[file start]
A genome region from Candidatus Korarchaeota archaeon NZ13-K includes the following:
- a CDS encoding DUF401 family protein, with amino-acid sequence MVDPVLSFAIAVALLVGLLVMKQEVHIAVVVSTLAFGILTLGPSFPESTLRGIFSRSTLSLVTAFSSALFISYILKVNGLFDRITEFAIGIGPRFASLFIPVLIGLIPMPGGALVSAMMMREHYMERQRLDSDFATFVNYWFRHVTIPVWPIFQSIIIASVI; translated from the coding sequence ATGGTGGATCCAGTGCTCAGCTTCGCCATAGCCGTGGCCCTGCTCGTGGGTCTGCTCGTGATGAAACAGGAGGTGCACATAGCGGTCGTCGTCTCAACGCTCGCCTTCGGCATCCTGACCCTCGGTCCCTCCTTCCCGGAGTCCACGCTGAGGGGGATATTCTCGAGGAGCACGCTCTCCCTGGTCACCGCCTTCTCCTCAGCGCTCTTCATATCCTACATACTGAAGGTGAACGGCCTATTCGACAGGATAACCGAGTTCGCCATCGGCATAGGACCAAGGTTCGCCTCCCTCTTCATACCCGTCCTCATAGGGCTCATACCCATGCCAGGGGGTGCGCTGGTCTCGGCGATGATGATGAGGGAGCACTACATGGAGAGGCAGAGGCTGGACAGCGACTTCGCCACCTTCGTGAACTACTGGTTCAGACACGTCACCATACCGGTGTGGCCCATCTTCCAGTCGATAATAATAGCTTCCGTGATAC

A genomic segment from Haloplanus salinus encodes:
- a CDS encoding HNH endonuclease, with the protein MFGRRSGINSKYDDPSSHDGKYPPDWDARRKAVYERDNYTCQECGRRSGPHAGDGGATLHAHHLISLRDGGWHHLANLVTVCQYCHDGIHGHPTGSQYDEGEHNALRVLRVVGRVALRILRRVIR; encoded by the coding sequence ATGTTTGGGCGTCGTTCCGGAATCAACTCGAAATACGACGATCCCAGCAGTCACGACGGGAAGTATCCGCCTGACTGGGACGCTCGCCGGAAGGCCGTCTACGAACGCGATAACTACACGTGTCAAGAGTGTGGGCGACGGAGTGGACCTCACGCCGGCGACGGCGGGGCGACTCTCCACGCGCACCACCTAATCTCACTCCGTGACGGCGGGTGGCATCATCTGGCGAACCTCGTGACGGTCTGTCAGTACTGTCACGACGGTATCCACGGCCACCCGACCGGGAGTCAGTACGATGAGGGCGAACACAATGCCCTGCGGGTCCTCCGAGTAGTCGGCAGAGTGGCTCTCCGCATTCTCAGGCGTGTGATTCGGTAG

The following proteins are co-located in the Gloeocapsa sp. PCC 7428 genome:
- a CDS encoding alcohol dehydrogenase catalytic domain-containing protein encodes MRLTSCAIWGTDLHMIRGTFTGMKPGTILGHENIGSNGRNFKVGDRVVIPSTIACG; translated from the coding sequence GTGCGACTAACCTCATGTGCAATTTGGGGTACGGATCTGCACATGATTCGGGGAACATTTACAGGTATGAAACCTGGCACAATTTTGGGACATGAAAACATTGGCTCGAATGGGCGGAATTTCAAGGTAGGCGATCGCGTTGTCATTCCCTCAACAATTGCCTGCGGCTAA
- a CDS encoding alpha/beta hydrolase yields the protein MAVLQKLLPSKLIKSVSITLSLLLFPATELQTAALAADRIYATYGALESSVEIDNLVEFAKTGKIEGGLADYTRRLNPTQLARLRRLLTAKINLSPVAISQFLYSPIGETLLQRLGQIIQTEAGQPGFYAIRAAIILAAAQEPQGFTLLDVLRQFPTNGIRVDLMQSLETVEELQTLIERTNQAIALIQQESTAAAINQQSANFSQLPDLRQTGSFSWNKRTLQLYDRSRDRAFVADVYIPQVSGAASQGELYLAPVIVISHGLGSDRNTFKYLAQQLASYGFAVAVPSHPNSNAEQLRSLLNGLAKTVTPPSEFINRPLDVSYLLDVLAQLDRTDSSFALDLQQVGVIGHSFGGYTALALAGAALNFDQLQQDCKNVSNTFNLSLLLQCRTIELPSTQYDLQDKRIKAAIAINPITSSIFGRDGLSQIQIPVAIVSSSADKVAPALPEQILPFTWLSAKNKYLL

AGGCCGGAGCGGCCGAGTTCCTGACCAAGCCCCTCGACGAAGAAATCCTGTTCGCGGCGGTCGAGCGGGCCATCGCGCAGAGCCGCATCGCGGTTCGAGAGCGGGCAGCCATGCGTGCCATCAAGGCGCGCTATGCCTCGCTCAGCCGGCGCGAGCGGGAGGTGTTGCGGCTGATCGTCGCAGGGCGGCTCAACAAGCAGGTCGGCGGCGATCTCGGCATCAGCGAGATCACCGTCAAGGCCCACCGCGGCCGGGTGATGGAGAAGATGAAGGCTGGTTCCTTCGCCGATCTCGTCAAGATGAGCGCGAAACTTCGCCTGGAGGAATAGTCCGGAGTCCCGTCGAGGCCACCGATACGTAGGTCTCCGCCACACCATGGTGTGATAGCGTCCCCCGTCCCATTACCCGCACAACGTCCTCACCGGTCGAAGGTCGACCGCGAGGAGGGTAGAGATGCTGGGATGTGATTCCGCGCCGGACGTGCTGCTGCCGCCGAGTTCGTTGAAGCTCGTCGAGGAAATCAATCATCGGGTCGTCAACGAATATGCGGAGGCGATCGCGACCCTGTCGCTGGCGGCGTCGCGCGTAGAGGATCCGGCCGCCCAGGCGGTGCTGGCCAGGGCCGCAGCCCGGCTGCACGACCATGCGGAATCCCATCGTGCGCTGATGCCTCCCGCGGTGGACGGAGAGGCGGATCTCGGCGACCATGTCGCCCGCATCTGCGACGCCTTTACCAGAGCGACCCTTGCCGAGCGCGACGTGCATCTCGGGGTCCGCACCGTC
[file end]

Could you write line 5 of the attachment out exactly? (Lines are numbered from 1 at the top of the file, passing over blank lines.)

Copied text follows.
The following proteins are co-located in the Gloeocapsa sp. PCC 7428 genome: